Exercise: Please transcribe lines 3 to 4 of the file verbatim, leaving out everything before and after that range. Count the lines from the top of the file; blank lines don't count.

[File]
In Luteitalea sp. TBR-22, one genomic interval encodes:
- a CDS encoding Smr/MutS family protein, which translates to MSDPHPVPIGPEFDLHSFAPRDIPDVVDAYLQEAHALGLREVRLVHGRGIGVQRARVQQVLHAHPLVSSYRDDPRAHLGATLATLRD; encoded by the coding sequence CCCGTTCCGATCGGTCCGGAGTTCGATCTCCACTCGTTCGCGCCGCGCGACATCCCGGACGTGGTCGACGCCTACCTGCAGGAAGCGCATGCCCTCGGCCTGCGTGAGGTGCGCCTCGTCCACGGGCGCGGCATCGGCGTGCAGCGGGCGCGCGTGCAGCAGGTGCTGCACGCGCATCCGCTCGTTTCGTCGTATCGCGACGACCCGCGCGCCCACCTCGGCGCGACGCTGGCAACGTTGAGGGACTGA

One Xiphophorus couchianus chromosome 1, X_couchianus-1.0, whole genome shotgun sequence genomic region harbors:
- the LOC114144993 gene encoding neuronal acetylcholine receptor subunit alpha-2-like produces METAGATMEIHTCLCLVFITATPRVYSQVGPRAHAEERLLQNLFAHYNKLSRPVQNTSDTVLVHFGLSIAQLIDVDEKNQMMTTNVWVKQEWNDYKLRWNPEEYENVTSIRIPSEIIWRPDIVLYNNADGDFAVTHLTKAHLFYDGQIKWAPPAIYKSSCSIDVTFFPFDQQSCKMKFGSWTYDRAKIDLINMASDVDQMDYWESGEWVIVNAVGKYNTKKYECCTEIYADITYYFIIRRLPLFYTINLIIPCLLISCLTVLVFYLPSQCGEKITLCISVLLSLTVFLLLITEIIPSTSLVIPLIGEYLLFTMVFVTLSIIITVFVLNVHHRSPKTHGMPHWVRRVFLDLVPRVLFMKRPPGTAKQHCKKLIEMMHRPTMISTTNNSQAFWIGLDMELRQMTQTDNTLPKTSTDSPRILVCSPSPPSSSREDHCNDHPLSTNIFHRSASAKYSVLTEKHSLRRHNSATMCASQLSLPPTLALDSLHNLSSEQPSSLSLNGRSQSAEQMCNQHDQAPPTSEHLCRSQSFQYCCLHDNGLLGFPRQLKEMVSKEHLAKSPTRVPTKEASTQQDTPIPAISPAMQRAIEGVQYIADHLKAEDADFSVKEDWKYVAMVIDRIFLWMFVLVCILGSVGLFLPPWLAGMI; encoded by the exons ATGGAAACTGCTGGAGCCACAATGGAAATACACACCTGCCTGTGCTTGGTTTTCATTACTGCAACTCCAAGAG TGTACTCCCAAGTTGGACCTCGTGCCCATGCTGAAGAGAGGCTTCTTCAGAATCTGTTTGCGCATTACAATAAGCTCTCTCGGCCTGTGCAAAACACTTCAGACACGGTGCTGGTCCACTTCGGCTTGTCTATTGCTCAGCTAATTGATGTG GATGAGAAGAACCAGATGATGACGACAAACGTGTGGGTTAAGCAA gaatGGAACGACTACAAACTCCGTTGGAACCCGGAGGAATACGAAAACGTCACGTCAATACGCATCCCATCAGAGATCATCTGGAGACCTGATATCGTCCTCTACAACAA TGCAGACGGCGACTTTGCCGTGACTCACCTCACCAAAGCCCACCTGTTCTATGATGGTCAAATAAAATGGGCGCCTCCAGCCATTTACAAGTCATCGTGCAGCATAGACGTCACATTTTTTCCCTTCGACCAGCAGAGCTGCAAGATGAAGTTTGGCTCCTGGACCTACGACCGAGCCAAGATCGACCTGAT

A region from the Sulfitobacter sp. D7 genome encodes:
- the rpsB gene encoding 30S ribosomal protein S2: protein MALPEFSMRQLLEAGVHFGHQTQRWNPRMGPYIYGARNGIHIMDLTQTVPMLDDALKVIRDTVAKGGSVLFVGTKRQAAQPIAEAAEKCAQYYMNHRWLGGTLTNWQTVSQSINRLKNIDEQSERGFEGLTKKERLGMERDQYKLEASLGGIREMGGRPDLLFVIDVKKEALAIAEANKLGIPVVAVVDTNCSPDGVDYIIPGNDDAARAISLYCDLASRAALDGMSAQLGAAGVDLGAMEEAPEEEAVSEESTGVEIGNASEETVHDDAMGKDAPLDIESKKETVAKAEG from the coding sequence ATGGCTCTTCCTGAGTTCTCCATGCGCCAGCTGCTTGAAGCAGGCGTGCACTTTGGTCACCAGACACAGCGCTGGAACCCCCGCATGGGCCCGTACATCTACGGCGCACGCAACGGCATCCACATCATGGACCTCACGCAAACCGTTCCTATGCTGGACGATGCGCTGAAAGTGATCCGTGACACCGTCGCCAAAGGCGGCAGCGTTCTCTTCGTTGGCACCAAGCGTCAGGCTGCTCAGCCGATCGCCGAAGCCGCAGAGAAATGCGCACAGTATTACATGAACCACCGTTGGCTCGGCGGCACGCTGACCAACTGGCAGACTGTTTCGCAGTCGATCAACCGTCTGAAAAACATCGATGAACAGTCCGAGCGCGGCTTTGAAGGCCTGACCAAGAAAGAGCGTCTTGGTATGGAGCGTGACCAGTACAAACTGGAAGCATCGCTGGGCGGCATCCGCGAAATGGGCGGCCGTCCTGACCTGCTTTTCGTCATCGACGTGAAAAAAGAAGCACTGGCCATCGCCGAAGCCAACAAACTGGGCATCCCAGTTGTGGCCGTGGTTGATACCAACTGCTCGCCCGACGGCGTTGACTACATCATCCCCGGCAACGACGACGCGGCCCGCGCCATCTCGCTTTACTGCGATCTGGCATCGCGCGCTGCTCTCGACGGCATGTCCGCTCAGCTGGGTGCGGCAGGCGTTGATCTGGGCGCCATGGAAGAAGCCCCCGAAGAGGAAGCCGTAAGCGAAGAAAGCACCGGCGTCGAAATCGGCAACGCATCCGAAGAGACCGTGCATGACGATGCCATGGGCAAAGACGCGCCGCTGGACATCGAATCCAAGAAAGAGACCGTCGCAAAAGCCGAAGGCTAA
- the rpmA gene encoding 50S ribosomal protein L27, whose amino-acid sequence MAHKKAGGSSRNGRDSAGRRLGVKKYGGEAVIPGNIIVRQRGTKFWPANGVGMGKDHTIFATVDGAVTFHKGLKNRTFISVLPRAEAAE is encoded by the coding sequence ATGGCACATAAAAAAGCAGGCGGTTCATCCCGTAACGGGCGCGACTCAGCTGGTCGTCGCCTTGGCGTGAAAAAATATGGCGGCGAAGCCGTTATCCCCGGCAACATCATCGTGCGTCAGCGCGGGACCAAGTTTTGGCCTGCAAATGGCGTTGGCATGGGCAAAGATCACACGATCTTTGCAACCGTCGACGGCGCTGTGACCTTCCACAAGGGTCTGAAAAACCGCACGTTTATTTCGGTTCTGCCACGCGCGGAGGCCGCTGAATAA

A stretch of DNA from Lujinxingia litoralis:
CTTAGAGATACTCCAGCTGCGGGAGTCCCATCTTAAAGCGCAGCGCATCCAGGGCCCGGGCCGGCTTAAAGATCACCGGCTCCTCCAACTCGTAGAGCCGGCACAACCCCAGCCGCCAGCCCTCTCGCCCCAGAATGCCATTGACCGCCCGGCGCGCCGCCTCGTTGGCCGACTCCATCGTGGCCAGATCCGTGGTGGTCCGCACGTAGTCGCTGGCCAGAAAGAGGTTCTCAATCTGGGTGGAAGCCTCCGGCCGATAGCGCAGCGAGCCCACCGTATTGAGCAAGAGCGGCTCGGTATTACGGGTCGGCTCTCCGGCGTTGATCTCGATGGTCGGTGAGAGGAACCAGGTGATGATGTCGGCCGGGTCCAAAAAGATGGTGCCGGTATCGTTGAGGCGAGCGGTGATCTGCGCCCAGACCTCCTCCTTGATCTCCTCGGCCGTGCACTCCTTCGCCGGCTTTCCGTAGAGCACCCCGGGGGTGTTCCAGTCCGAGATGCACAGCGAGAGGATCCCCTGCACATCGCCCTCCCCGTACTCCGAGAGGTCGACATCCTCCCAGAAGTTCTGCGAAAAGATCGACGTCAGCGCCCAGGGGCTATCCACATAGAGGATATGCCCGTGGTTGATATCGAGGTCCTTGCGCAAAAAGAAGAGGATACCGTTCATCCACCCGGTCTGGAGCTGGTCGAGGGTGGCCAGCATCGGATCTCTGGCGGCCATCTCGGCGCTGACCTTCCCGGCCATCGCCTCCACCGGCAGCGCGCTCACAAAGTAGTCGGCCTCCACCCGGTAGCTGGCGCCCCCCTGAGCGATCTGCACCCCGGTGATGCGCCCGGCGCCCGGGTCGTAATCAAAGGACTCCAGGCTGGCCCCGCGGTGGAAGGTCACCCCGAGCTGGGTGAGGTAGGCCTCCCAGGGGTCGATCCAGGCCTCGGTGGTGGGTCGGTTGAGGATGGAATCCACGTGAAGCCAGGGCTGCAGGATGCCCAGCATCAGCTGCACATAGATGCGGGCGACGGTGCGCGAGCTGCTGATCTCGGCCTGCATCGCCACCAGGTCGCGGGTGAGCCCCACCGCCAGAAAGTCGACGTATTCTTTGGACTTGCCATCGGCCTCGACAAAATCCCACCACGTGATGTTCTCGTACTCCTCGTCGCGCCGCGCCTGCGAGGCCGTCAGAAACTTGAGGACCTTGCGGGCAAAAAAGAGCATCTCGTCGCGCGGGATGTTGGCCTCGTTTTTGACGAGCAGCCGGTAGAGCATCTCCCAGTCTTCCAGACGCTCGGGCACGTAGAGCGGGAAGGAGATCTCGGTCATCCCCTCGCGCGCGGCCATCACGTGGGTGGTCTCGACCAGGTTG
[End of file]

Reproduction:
One Xiphophorus couchianus chromosome 1, X_couchianus-1.0, whole genome shotgun sequence genomic region harbors:
- the LOC114144993 gene encoding neuronal acetylcholine receptor subunit alpha-2-like produces METAGATMEIHTCLCLVFITATPRVYSQVGPRAHAEERLLQNLFAHYNKLSRPVQNTSDTVLVHFGLSIAQLIDVDEKNQMMTTNVWVKQEWNDYKLRWNPEEYENVTSIRIPSEIIWRPDIVLYNNADGDFAVTHLTKAHLFYDGQIKWAPPAIYKSSCSIDVTFFPFDQQSCKMKFGSWTYDRAKIDLINMASDVDQMDYWESGEWVIVNAVGKYNTKKYECCTEIYADITYYFIIRRLPLFYTINLIIPCLLISCLTVLVFYLPSQCGEKITLCISVLLSLTVFLLLITEIIPSTSLVIPLIGEYLLFTMVFVTLSIIITVFVLNVHHRSPKTHGMPHWVRRVFLDLVPRVLFMKRPPGTAKQHCKKLIEMMHRPTMISTTNNSQAFWIGLDMELRQMTQTDNTLPKTSTDSPRILVCSPSPPSSSREDHCNDHPLSTNIFHRSASAKYSVLTEKHSLRRHNSATMCASQLSLPPTLALDSLHNLSSEQPSSLSLNGRSQSAEQMCNQHDQAPPTSEHLCRSQSFQYCCLHDNGLLGFPRQLKEMVSKEHLAKSPTRVPTKEASTQQDTPIPAISPAMQRAIEGVQYIADHLKAEDADFSVKEDWKYVAMVIDRIFLWMFVLVCILGSVGLFLPPWLAGMI; encoded by the exons ATGGAAACTGCTGGAGCCACAATGGAAATACACACCTGCCTGTGCTTGGTTTTCATTACTGCAACTCCAAGAG TGTACTCCCAAGTTGGACCTCGTGCCCATGCTGAAGAGAGGCTTCTTCAGAATCTGTTTGCGCATTACAATAAGCTCTCTCGGCCTGTGCAAAACACTTCAGACACGGTGCTGGTCCACTTCGGCTTGTCTATTGCTCAGCTAATTGATGTG GATGAGAAGAACCAGATGATGACGACAAACGTGTGGGTTAAGCAA gaatGGAACGACTACAAACTCCGTTGGAACCCGGAGGAATACGAAAACGTCACGTCAATACGCATCCCATCAGAGATCATCTGGAGACCTGATATCGTCCTCTACAACAA TGCAGACGGCGACTTTGCCGTGACTCACCTCACCAAAGCCCACCTGTTCTATGATGGTCAAATAAAATGGGCGCCTCCAGCCATTTACAAGTCATCGTGCAGCATAGACGTCACATTTTTTCCCTTCGACCAGCAGAGCTGCAAGATGAAGTTTGGCTCCTGGACCTACGACCGAGCCAAGATCGACCTGAT